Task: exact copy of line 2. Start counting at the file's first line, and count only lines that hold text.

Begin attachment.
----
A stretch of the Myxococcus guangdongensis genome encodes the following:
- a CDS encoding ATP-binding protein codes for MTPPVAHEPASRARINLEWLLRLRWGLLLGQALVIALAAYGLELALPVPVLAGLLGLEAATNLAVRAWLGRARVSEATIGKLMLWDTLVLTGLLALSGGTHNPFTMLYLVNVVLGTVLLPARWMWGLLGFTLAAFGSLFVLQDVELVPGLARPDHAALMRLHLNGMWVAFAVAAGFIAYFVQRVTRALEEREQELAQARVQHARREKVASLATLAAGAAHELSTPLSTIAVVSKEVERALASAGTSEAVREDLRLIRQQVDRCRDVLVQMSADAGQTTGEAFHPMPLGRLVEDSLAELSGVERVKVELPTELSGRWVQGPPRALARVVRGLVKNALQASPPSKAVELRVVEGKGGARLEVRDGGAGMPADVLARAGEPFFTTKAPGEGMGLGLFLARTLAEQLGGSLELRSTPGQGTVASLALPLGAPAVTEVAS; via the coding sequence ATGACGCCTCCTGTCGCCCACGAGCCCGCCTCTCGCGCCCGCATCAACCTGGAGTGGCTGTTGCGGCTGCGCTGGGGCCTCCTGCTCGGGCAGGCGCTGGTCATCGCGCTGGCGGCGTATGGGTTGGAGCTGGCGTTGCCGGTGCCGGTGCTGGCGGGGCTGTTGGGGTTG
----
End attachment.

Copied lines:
- a CDS encoding ATP-binding protein codes for MTPPVAHEPASRARINLEWLLRLRWGLLLGQALVIALAAYGLELALPVPVLAGLLGLEAATNLAVRAWLGRARVSEATIGKLMLWDTLVLTGLLALSGGTHNPFTMLYLVNVVLGTVLLPARWMWGLLGFTLAAFGSLFVLQDVELVPGLARPDHAALMRLHLNGMWVAFAVAAGFIAYFVQRVTRALEEREQELAQARVQHARREKVASLATLAAGAAHELSTPLSTIAVVSKEVERALASAGTSEAVREDLRLIRQQVDRCRDVLVQMSADAGQTTGEAFHPMPLGRLVEDSLAELSGVERVKVELPTELSGRWVQGPPRALARVVRGLVKNALQASPPSKAVELRVVEGKGGARLEVRDGGAGMPADVLARAGEPFFTTKAPGEGMGLGLFLARTLAEQLGGSLELRSTPGQGTVASLALPLGAPAVTEVAS; via the coding sequence ATGACGCCTCCTGTCGCCCACGAGCCCGCCTCTCGCGCCCGCATCAACCTGGAGTGGCTGTTGCGGCTGCGCTGGGGCCTCCTGCTCGGGCAGGCGCTGGTCATCGCGCTGGCGGCGTATGGGTTGGAGCTGGCGTTGCCGGTGCCGGTGCTGGCGGGGCTGTTGGGGTTG